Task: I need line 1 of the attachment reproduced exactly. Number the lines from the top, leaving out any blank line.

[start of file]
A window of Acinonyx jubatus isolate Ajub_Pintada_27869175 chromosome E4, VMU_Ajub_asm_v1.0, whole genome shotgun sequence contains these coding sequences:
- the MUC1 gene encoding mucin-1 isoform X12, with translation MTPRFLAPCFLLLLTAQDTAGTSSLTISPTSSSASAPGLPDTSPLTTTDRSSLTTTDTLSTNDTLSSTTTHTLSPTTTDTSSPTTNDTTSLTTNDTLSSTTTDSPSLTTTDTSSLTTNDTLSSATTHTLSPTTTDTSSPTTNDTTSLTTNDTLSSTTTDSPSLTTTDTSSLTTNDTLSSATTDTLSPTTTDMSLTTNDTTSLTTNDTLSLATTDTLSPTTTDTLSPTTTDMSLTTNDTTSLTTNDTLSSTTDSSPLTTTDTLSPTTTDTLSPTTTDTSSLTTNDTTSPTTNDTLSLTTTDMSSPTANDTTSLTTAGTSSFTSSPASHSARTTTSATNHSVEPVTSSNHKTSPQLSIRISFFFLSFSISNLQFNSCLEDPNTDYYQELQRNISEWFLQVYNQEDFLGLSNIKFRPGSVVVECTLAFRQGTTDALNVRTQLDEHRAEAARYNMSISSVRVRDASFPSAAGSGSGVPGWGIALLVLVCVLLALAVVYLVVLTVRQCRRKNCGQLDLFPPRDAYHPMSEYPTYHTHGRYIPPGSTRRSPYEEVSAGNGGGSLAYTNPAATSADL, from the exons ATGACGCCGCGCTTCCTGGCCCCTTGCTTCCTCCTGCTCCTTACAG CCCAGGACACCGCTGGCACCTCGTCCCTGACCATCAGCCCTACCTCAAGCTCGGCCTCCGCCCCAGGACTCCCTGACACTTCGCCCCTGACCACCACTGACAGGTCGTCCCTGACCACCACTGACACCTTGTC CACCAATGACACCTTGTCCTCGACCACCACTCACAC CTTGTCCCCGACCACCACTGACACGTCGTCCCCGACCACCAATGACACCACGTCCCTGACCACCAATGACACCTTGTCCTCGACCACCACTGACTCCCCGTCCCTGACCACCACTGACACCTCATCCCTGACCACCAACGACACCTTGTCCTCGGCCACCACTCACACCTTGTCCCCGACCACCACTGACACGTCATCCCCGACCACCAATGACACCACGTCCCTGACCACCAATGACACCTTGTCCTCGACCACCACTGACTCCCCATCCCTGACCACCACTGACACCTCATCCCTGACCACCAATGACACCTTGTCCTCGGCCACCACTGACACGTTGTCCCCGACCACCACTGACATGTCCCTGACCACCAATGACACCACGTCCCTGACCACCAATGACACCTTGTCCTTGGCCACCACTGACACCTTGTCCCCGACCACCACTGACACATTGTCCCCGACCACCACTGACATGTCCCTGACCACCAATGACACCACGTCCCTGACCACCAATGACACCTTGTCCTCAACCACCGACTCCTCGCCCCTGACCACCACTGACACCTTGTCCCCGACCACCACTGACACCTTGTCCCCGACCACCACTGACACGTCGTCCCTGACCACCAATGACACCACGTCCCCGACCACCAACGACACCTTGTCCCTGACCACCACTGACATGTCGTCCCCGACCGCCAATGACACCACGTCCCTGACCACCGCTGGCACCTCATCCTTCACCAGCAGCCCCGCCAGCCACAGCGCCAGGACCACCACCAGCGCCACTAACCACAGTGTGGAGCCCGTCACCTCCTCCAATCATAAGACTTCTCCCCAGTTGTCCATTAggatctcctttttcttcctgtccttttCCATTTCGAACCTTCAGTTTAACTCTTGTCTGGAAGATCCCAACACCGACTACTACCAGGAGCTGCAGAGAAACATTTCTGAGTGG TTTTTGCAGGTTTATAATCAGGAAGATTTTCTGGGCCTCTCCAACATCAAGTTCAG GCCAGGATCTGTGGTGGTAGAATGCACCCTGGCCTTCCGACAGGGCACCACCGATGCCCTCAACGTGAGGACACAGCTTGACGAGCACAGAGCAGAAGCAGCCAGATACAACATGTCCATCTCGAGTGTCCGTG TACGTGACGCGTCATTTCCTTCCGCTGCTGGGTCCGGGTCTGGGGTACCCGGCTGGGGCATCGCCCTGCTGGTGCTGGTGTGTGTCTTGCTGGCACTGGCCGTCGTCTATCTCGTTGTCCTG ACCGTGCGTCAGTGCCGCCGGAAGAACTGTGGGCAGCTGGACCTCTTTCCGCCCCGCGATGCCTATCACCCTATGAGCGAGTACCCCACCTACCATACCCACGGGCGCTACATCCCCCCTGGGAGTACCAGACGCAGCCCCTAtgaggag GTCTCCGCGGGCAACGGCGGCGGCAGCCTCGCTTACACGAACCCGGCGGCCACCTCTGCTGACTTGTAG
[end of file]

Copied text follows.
A window of Acinonyx jubatus isolate Ajub_Pintada_27869175 chromosome E4, VMU_Ajub_asm_v1.0, whole genome shotgun sequence contains these coding sequences: